The Florida Keys – it doesn’t get much better

A sailboat at sunset in the Florida Keys (Melody Wren photo)

The Florida Keys are a 200-kilometre long chain of islands. A recently rebuilt 11-kilometre long bridge connects the mainland to a unique destination that is distinct from the rest of the United States – and that is how the local “conchs” want it.

The Keys have a much different feel than the hustle and bustle of Florida’s mainland cities. A soft breeze, the gentle murmur of voices and an island vibe is felt throughout.

At the tip of the island chain is Key West. Its colourful history has turned the southernmost American city into a diverse assortment of attractions. There are many water activities to choose from – including snorkelling, parasailing, sunset cruises, kayaking, paddle boarding and deep-sea fishing – while the city’s main artery, Duval Street, beats with a variety of street cafes, art galleries, world-class restaurants and a vibrant nightlife. But one thing is constant: at the end of the day, locals and tourists gather for the famous spectacle of the Key West sunset celebration.

The conchs (descendants of Bahamian immigrants) are proud that Key West is closer to Cuba than to a Walmart. In the 1800s, the Cuba connection made the island the cigar-making capital of the world, producing a million hand-rolled cigars a year. Cigar makers are still prevalent, but the numbers have dwindled.

On the way to Key West, it’s natural to explore the nearby city of Marathon, which is spread across 13 islands, the village of Islamorada, which is located on five islands, and the island known as Big Pine Key.

The Turtle Hospital in Marathon became popular with the rise of the Teenage Mutant Ninja Turtles in the 1980s and hasn’t stopped, receiving approximately 320 visitors every day.

The Marathon Turtle Hospital (Melody Wren photo)

Leading our tour of the facility was its manager, Bette Zirkelbach. The hospital’s main focus is the rescue and rehabilitation of sea turtles, a large part of which is educating the general public so they know how to spot an injured or sick turtle. Virtual field trips conducted over the Internet helps the hospital spread its message the world over.

The day we visited, there were over 60 turtles, with six out of 10 of them having been rescued as a direct result of people who had visited the hospital. With three ambulances on hand, its staff can respond to calls immediately. Most of the turtles are juvenile greens or huge loggerheads, with the largest weighing in at 144 kilograms. The turtles live to be 75 to 100 years old, so if a juvenile comes in and is rehabilitated and then released, it can go on to have a long life. The hospital holds a turtle release every six months, which is open to the public. Some of the turtles released are given satellite tags, so they can be tracked.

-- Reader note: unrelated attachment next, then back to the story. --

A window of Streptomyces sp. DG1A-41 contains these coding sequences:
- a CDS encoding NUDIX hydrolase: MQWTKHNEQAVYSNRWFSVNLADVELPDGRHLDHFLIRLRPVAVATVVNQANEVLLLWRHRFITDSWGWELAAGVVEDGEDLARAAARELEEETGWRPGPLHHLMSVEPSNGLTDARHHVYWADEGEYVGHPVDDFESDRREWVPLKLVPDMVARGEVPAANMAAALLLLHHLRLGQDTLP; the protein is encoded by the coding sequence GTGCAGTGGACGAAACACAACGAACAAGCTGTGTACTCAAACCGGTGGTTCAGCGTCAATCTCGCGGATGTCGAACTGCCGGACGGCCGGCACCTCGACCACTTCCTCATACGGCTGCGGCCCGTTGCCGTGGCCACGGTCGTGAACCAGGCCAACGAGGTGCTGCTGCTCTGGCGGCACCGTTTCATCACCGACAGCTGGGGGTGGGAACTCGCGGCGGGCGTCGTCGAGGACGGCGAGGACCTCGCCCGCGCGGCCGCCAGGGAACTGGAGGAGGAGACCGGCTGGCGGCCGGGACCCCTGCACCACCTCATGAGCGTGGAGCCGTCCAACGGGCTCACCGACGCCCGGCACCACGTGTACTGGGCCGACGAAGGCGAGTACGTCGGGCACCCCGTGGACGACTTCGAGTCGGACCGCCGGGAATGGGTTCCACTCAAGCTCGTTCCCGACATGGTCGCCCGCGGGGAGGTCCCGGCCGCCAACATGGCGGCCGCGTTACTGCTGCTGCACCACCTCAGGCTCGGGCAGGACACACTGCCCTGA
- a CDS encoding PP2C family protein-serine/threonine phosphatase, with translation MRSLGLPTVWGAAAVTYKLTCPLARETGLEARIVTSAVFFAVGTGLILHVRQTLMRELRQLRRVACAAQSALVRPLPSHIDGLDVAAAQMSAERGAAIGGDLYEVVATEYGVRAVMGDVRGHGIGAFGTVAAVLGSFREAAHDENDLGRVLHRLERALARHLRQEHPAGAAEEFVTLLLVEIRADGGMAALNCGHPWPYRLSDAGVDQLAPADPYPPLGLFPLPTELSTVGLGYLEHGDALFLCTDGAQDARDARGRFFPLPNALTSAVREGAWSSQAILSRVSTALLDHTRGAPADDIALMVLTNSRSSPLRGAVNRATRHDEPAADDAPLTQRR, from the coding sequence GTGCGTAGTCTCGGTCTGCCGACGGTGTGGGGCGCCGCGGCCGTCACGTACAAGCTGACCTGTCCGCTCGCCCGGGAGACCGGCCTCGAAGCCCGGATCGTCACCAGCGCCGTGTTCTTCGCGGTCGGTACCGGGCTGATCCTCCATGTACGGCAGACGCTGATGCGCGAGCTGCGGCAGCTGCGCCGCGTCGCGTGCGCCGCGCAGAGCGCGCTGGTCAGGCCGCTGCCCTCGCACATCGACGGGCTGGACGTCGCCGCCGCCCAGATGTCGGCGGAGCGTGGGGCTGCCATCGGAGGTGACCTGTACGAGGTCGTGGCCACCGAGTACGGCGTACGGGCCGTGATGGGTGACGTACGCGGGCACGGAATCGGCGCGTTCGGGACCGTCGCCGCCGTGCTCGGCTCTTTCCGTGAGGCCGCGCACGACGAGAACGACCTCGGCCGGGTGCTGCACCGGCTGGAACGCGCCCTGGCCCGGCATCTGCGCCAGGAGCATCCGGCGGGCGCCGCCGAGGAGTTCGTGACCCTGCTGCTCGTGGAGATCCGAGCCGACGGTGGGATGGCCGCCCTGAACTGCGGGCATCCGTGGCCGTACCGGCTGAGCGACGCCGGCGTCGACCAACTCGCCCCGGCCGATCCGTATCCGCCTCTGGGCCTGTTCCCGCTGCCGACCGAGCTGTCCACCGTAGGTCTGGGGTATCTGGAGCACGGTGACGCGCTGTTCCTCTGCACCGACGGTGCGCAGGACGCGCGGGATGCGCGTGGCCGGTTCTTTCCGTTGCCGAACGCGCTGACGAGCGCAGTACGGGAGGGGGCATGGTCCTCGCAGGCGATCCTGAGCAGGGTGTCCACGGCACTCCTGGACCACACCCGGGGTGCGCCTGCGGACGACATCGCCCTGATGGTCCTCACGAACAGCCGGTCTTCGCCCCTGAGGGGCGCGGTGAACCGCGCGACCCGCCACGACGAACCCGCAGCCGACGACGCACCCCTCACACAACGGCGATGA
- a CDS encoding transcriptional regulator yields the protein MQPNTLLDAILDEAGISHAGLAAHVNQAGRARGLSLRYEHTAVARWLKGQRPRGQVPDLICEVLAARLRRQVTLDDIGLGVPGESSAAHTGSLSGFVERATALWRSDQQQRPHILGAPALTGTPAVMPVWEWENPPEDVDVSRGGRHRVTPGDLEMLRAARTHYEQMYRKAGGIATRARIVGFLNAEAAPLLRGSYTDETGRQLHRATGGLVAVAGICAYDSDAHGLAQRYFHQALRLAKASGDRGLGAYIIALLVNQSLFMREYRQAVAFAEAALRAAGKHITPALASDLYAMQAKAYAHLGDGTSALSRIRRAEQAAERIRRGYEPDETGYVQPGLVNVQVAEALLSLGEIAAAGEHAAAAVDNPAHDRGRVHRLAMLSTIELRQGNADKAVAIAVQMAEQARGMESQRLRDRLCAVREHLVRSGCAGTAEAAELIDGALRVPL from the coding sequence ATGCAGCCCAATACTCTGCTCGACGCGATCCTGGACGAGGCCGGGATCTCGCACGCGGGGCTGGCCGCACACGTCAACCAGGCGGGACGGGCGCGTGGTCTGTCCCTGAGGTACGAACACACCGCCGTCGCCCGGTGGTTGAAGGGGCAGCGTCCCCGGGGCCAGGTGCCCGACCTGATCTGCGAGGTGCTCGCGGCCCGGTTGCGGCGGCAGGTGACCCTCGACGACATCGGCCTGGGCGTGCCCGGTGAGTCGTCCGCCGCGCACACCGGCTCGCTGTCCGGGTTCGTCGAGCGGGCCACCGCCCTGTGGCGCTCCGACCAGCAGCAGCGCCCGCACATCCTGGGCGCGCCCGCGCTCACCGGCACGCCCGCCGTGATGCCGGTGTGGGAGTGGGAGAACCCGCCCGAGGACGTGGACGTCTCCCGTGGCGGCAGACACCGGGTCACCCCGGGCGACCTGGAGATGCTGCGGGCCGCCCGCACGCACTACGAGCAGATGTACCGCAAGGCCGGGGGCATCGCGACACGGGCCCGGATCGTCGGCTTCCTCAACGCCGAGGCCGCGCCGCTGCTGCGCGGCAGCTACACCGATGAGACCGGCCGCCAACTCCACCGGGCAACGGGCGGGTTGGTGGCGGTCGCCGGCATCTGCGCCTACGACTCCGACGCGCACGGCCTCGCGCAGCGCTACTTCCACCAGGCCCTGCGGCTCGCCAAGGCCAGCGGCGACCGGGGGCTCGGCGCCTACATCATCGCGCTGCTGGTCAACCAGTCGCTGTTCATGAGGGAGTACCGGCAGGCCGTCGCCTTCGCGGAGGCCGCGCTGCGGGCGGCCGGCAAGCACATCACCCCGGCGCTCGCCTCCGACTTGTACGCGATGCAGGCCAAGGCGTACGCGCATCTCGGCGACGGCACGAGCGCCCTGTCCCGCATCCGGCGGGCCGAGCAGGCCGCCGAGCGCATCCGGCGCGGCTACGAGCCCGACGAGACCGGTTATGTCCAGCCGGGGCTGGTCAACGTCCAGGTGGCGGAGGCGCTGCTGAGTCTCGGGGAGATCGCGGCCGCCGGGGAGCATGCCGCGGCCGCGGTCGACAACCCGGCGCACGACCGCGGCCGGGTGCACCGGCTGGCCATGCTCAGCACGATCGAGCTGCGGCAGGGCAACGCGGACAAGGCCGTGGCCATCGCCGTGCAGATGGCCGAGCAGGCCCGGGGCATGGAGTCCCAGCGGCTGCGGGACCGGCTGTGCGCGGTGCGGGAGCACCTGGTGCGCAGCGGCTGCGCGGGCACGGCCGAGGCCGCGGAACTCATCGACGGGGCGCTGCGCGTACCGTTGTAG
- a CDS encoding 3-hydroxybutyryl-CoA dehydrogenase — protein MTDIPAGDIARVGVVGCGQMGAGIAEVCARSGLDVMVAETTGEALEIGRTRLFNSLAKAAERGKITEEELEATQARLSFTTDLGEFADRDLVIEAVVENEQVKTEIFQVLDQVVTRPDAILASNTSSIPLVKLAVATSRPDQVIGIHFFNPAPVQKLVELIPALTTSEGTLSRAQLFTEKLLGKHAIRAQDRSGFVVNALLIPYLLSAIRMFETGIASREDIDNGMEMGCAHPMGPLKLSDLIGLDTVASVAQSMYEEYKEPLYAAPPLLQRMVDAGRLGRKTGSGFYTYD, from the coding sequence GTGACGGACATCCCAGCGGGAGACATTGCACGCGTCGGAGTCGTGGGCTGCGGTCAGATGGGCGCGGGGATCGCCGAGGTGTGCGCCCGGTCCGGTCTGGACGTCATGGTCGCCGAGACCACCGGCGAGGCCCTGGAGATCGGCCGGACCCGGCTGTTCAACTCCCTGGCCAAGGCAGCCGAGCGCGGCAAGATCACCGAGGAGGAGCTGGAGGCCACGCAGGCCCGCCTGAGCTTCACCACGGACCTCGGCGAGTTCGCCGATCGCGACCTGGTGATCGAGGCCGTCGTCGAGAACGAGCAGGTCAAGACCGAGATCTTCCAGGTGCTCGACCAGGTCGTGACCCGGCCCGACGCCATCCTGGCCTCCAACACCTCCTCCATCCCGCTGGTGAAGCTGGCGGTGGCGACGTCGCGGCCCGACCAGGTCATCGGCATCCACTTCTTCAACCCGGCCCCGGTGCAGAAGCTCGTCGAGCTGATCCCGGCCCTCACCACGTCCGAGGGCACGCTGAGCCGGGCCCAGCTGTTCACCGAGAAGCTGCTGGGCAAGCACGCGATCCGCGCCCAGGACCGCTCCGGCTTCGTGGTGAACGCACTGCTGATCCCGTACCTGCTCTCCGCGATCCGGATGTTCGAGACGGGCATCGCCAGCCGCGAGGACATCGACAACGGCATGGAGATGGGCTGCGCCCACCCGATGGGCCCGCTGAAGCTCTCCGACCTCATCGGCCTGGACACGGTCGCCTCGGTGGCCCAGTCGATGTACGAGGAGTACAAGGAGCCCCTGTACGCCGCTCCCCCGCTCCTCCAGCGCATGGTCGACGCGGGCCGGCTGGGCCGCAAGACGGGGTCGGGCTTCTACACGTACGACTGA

Located in Morada Way’s Arts and Cultural District, the Florida Keys Brewing Company, which opened four years ago, is owned and run by Craig McBay, a fellow Canadian from Burlington, Ont. It has 20 beers on tap and three core beers,which it distributes to over 200 bars, as well as a tasting room where one can order a flight of 10 beers to sample. The brews are infused with local flavours, such as Key limes, citrus and honey.

Our half day of kayaking offered a great perspective of the marshy mangroves in the area. Bill Keogh guides kayak groups across the channel into the backcountry, weaving through mangroves and touching on the Atlantic and the Gulf of Mexico.

Keogh is a natural instructor who gently guides amateurs through the best kayaking techniques for getting through the challenging mangrove roots. Taking paddles apart and paddling canoe-style made it easier, though it was still an obstacle course. Upside-down jellyfish, cormorants, black crabs, a cave of luma worms and a school of mullet were among the fascinating things we saw on the trip.

As another way to get time on the water, a morning dolphin watching outing and snorkelling through the clear, calm turquoise waters is hard to beat. A perfect ending to a day is relaxing on a fast 69’ sailing catamaran to watch the sunset. We enjoyed drinks served by several bartenders and delicious canapés as the sun sank behind the clouds. It truly doesn’t get much better than that.


A local program, called Connect & Protect, aims to protect the area’s natural environment, so future generations can enjoy it, as well. As Carol Shaunessy of Florida Keys & Key West Tourism explains, “It’s about reef preservation, and taking care of our creatures in a natural world. Our focus is to encourage visitors to make their own connection by doing volun-tourism, wearing reef-safe sunscreen, visiting the Turtle Hospital to see the work being done and being a part of it.”

Some of the work involves restoring coral reefs with the help of volunteers, who transplant coral from a nursery into the reefs. There is also a bird sanctuary and local fishing captains pioneered a catch-and-release program to help maintain the fish stock.

After staying on Duck Key for two nights, exploring Marathon and Islamorada, and kayaking at Big Pine Key, we made our way to Key West.

Shaunessy summed up the energy in Key West beautifully: “Key West is not about what you own, but who you are. It’s not about what’s in your bank account, but what’s in your heart.”